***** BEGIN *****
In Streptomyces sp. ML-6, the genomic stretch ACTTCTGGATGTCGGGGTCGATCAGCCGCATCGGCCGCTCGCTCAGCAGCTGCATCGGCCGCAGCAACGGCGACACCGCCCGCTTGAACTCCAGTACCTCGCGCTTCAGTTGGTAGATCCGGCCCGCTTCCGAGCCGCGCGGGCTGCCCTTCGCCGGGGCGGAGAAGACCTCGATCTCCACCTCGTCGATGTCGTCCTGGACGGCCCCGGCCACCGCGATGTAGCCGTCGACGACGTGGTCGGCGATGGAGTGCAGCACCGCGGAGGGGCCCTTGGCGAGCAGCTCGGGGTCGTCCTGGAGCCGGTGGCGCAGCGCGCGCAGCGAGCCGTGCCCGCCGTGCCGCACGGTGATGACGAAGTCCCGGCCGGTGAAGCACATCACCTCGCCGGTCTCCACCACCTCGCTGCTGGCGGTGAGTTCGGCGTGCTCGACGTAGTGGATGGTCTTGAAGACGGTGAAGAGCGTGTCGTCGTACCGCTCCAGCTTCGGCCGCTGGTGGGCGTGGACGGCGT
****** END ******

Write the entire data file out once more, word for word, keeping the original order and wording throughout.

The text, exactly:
In Streptomyces sp. ML-6, the genomic stretch ACTTCTGGATGTCGGGGTCGATCAGCCGCATCGGCCGCTCGCTCAGCAGCTGCATCGGCCGCAGCAACGGCGACACCGCCCGCTTGAACTCCAGTACCTCGCGCTTCAGTTGGTAGATCCGGCCCGCTTCCGAGCCGCGCGGGCTGCCCTTCGCCGGGGCGGAGAAGACCTCGATCTCCACCTCGTCGATGTCGTCCTGGACGGCCCCGGCCACCGCGATGTAGCCGTCGACGACGTGGTCGGCGATGGAGTGCAGCACCGCGGAGGGGCCCTTGGCGAGCAGCTCGGGGTCGTCCTGGAGCCGGTGGCGCAGCGCGCGCAGCGAGCCGTGCCCGCCGTGCCGCACGGTGATGACGAAGTCCCGGCCGGTGAAGCACATCACCTCGCCGGTCTCCACCACCTCGCTGCTGGCGGTGAGTTCGGCGTGCTCGACGTAGTGGATGGTCTTGAAGACGGTGAAGAGCGTGTCGTCGTACCGCTCCAGCTTCGGCCGCTGGTGGGCGTGGACGGCGT